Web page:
IEEE Intersociety Thermal and Thermomechanical Conference


IEEE ITherm Conference

The Intersociety Conference on Thermal and Thermomechanical Phenomena in Electronic Systems

ITherm Achievement Award 2006

Prof. Robert J. Moffatt

Dr. Robert J. Moffat is a Professor at Stanford University and President of Moffat Thermosciences, Inc. Prof. Moffat started his professional career at the General Motors Research Laboratories on graduation from the University of Michigan (1952) in the Gas Turbine Laboratory. He assumed responsibility in 1958 for the testing of periodic-flow heat exchangers for regenerative gas turbines and the development of seals for these devices. He completed requirements for the degree of Master of Science, Engineering Mechanics, at Wayne State University in 1961, with a thesis on the behavior of ground effect machines (i.e., hover-craft) having thick curtain jets. He then enrolled in Stanford University in 1962 and completed the requirements for Master of Science (Mechanical Engineering), Engineer (Mechanical), and Ph.D. in Mechanical Engineering. He was appointed Acting Associate Professor, 1966, Associate Professor, 1967, and Professor of Mechanical Engineering, 1972, and served as the Director of the Thermosciences Industrial Affiliates Program from 1967 to 1986 and as Chairman of the Thermosciences Division from1973 to 1986.

His research efforts have involved three areas: convective heat transfer in engineering systems, experimental methods in heat transfer and fluid mechanics, and biomedical thermal issues. The largest body of work concerns convective heat transfer. The first program, begun in 1967 and continued until 2002, focused on gas turbine blade and vane heat transfer. The second program, begun in 1980 and continuing to the present, is aimed at convective cooling of electronic components. Early work focused on measuring heat transfer coefficients in a coherent sequence of experiments covering forced convection, free convection and mixed convection. From these data, a clear physical picture of the mechanisms was extracted. The behavior of finned heat sinks was studied analytically and experimentally, to explain the effect of the local pressure gradient on the heat sink behavior. In its broadest terms, the Stanford work was the first to capitalize on the linearity of the heat transfer process and use superposition to deal with heat transfer from arrays of objects that are non-uniformly heated. Several significant contributions came out of these programs: (1) a demonstration of the importance of developing invariant descriptors of heat transfer, (2) a new definition of the heat transfer coefficient for electronics cooling (the concept of hadiabatic) and (3) the development of a simple correlation for predicting had with useful accuracy based on an estimate of the turbulence intensity.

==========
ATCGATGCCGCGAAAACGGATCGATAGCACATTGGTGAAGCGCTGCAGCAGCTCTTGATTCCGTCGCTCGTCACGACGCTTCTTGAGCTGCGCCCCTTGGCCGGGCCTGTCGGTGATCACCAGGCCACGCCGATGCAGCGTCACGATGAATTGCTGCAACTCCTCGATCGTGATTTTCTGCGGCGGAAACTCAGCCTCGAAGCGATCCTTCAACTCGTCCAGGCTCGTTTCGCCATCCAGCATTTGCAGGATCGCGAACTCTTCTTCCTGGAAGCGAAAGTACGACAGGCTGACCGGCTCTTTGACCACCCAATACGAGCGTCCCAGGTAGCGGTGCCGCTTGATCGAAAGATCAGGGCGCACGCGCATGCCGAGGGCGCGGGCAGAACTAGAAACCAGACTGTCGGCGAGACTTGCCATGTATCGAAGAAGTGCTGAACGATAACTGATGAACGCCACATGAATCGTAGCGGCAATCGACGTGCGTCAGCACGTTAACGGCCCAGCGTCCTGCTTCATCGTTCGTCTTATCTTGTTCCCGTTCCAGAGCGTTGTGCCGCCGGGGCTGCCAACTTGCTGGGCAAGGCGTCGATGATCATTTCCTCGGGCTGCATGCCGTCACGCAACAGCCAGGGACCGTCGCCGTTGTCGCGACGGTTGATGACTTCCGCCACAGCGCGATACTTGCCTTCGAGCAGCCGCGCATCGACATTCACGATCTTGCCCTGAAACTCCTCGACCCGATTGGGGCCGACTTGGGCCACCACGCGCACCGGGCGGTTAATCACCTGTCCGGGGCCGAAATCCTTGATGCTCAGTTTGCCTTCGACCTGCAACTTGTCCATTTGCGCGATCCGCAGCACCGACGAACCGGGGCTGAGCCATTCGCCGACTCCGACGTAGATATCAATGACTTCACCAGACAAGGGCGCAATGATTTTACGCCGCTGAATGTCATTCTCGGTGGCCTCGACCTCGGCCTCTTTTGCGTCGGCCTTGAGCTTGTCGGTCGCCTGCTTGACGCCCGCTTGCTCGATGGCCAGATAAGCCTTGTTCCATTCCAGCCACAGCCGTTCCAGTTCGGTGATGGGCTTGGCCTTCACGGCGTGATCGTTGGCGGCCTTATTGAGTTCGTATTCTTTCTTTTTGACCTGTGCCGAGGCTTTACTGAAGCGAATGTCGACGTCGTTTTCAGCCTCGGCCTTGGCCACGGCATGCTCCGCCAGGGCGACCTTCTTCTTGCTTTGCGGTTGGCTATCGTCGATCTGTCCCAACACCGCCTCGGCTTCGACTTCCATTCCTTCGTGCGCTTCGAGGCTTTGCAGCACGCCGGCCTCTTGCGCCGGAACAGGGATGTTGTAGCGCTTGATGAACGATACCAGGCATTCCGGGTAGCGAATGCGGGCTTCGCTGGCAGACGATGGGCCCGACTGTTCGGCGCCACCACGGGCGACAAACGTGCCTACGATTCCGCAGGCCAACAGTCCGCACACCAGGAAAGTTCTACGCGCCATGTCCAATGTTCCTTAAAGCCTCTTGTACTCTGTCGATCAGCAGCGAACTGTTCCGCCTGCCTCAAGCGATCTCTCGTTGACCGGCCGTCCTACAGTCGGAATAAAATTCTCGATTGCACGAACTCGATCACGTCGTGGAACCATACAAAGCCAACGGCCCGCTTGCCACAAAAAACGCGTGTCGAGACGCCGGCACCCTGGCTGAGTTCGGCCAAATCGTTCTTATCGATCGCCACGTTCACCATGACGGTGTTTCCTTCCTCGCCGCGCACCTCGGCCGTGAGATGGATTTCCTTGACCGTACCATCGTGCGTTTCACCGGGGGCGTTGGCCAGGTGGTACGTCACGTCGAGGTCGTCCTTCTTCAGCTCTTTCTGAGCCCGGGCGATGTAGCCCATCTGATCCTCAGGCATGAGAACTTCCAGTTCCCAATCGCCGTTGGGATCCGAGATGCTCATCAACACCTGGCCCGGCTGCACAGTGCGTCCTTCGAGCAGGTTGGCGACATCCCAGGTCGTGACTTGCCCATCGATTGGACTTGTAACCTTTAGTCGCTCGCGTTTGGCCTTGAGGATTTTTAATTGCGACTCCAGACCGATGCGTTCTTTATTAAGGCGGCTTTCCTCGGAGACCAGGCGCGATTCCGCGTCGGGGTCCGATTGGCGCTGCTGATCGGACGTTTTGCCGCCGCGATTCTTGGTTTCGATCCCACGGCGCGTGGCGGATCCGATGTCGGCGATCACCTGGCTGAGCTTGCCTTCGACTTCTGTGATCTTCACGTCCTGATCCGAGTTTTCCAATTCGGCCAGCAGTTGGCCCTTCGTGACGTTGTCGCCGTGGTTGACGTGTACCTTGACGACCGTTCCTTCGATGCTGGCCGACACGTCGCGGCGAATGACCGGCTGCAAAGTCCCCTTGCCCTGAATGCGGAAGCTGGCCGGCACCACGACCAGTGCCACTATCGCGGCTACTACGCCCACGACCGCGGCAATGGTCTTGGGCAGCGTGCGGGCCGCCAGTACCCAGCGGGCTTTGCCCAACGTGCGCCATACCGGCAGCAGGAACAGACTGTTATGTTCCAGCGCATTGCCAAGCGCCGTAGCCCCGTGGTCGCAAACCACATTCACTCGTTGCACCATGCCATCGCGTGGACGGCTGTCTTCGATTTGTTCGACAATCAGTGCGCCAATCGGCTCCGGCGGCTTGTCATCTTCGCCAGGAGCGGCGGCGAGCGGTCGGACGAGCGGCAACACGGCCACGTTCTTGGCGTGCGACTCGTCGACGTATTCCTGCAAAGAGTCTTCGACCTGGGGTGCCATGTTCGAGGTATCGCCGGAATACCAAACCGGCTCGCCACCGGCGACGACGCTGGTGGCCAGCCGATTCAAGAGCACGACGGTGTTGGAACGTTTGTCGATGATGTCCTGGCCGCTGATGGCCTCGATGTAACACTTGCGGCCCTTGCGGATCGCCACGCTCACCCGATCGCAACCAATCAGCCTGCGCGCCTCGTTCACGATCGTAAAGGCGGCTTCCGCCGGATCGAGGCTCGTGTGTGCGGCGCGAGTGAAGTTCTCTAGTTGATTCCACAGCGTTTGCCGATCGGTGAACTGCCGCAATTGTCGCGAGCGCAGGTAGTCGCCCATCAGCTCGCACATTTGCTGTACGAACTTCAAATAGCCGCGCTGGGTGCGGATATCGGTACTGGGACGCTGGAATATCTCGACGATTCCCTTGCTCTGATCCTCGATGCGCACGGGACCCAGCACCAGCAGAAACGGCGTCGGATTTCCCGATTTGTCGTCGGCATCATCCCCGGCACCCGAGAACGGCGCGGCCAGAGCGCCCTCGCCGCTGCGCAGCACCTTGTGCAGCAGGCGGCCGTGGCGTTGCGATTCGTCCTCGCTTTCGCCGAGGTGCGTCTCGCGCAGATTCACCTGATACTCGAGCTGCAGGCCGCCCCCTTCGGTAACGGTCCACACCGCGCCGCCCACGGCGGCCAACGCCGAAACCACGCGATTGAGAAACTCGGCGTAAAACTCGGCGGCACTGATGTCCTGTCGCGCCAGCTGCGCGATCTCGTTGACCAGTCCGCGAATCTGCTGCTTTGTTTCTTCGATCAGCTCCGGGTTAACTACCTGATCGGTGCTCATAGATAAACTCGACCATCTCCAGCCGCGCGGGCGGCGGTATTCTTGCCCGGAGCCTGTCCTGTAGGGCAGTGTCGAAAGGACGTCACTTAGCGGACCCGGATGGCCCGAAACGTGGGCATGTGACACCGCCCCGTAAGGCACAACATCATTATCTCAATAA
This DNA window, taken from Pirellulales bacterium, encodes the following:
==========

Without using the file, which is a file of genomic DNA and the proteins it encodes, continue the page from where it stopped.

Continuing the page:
The second area of research concerned experimental methods in the thermosciences. The pioneering work of S. J.Kline was extended and developed into a tool useful in planning experimental programs of provable accuracy. A good deal of work was done on the use of thermocouples for point-wise temperature measurements and full-field imaging techniques for temperature, heat flux, and heat transfer coefficient measurement using thermochromic liquid crystals and digital image handling. The experimental methods program contributed regularly to the theory of uncertainty analysis through presentations and publications. Professor Moffat was an invited lecturer for 40 consecutive years in the Measurement Engineering Series (originally through Arizona State University), for more than 20 years in the Instrument Society of America Test Measurements Division Professional Development Program and, for ten years, in the ASME Professional Development program.

There was been a continuing, small scale effort on biomedical engineering problems, in particular the thermal protection of newborn infants. A self-contained, portable incubator was developed which provided a neutral thermal environment for the infant while allowing free access by the attending physicians. It has been used on almost every continent where cold-weather transport is needed and resulted in the award of the ASME Holley Medal Award, 1987.

Moffat Thermosciences, Inc. was incorporated in 1984 as a vehicle for consulting, research, and teaching in Heat Transfer and Experimental Methods. The corporation has been active in preparing and delivering short courses in the area of Electronics Cooling, Experimental Methods, and Uncertainty Analysis, as well as problem solving.

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